Dutch Media Literacy Week 2018: the highlights
- Dutch Safer Internet Centre
From 16-23 November 2018, the ninth edition of the national Media Literacy Week (Week van de Mediawijsheid) took place in the Netherlands. On this occasion, many activities were organised.
This year's theme was: "Heb jij het onder de duim?" (in English, "Do you have it under the thumb/under control?"). With the rise of the smartphone, the thumb has become a powerful instrument. Whether we use it to scroll, swipe or click, the possibilities are endless. But not every thumb is the same, and not everyone uses it in an appropriate way. That is a growing problem. During the campaign, the Dutch Safer Internet Centre (SIC) aimed at both young and old. The popular TV presenter Lucas van de Meerendonk (NOS Jeugdjournaal, a news programme for children) was this year's campaign ambassador. He said defending the cause of media literacy was "a big honour".
How about your media literacy knowledge?
To celebrate the ninth MLW, a quizz on media literacy, the "Mediawijsheidtest" (in English, "Media literacy test") was organised on national television. BNNVARA (a Dutch public broadcaster) presenters Filemon Wesselink and Sahil Amar Aïssa tested the knowledge of viewers, the audience and seven Dutch celebrities. Singer Sabrina Starke, ice skater Irene Schouten, rapper Pepijn Lanen, socialite Koen Kardashian, actress Anouk Maas and YouTubers Marije Zuurveld and Qucee put their phones aside and competed with each other.
Lots of research: the findings summarised
How do people in different population groups use the internet and what positive and negative effects do they experience from this? The report "Digital inequality in the Netherlands in 2018" shows that the part of the population that could potentially benefit most from internet use, does so the least at this moment.
A majority of youngsters have not mastered media use
Nearly two thirds of Dutch youngsters have not mastered media use. Many youngsters do not fully understand the commercial and political interests that come with media. Furthermore, the way they make use of the possibilities of the media is limited. Read more on the Mediawijzer website.
There was also a small-scale piece of research carried out among the age group 10-12, which showed the urgency of working on media literacy. Despite about half of youngsters aged 10-12 getting a satisfactory "grade" when it comes to media literacy, 40-45 per cent of these youngsters do not recognise a distinct fake news item and fake profiles.
Youngsters with mild intellectual disability extra vulnerable online by lack of guidance in media literacy
Many care institutions do not have policy to guide youngsters with mild intellectual disability in their media use, while this group is over-represented as victim and offender when it comes to wrongdoings online. Organisations and professionals are invited to sign the Media Literacy Manifest for better guidance of these youngsters.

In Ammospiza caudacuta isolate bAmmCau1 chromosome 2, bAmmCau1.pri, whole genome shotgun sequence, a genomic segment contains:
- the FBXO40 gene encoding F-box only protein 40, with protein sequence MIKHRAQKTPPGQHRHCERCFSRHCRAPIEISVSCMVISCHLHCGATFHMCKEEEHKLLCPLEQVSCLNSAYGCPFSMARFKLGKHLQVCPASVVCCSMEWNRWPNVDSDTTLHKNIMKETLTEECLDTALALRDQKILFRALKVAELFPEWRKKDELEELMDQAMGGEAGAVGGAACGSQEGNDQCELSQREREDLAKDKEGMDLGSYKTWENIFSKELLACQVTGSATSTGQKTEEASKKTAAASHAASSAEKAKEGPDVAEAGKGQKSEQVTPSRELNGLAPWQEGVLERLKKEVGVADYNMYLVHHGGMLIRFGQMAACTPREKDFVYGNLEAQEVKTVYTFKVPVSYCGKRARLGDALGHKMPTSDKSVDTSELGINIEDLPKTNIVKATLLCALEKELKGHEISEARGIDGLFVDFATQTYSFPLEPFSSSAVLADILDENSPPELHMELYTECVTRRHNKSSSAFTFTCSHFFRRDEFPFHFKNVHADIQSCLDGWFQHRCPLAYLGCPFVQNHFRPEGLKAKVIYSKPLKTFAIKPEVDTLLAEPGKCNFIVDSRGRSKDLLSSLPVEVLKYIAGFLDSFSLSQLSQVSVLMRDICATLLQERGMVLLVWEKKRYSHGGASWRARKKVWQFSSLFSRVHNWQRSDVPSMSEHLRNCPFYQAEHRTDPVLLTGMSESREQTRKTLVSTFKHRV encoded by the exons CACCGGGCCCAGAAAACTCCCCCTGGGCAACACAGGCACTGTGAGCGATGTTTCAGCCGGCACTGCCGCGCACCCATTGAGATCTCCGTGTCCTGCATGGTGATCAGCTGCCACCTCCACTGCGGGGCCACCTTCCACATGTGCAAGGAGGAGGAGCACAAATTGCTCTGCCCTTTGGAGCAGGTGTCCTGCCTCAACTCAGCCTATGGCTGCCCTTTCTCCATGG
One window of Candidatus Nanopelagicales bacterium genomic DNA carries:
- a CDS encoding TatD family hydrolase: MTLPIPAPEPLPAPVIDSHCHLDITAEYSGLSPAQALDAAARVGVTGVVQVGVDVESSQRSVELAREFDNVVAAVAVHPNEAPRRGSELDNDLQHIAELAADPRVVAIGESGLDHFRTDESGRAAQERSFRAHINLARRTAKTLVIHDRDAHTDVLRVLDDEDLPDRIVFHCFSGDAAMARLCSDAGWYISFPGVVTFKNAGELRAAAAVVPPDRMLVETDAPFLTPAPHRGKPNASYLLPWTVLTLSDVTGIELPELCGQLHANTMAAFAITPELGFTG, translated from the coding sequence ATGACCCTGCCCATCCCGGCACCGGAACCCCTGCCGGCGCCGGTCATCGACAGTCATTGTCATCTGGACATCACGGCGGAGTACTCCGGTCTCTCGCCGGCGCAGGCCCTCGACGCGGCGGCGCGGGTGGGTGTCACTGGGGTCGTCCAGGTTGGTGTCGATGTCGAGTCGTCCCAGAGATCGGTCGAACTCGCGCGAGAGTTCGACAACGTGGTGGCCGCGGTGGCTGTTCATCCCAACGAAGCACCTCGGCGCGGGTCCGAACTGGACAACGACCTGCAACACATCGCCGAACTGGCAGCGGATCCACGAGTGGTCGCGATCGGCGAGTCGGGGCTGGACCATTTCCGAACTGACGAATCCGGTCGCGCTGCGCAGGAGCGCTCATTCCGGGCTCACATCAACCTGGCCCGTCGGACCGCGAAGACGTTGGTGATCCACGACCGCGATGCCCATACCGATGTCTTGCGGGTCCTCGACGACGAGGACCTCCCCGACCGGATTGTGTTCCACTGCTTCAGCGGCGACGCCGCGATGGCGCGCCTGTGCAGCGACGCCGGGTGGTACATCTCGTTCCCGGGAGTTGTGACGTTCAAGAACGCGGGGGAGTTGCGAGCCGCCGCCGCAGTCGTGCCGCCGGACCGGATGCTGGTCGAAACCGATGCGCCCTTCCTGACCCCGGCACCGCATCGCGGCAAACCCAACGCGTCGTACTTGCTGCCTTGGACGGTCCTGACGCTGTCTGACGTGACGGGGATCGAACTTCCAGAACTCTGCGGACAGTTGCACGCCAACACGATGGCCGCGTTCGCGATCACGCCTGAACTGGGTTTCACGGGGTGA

With more than 120 activities on the map, this year's theme "Heb jij het onder de duim?" was the point of focus in many schools, libraries and other organisations. Among the activities were workshops, podcasts, a Fortnite tournament, a media literacy debate, a pop-up lecture about privacy, trainings, an exhibition about the professions of the future, festivals, and an AppLab. There were also documentaries and radio shows about media literacy themes on national channels, as well as a "Privacytest". Find more highlights and impressions on the Mediawijzer website.
Serious game MediaMasters
With the start of the Media Literacy Week, more than 180,000 pupils were ready for the start of the yearly national competition of MediaMasters, a serious game about media literacy. Read all about the winners on the Mediawijzer website.
The "Week van de Mediawijsheid" was also covered by many national media outlets. For more information and impressions, find the elaborate report on the Mediawijzer website (in Dutch).
Mediawijzer.net would like to thank network partners and all others involved. If you have any questions or would like to contribute to the next campaign week, send an e-mail to email@example.com. For more information about the campaign: www.weekvandemediawijsheid.nl.
Find out more information about the work of the Dutch Safer Internet Centre (SIC) generally, including its awareness raising, helpline, hotline and youth participation services, or find similar information for Safer Internet Centres throughout Europe.
Photo credit: Estera Marysia
- BIK Team
The UNESCO Global Media and Information Literacy (MIL) Week will take place from Wednesday, 24 October until Wednesday, 31 October 2018. It will feature several major multi-stakeholder activities in Kaunas, Lithuania and in Riga, Latvia, as well as a variety of local events across the world.
- Dutch Safer Internet Centre
Starting the dialogue about media use and skills, learning from each other and becoming media literate together: that's what this year's Dutch Media Literacy Week (Week van de Mediawijsheid) was all about. The 8th edition of the yearly campaign took place from 17-24 November 2017. With the brand new Media Literacy Debate for youngsters, more than 165,000 children registered for the MediaMasters Game, and around 130 activities took place all over the country. As we celebrate a successful week, read about some of the highlights below.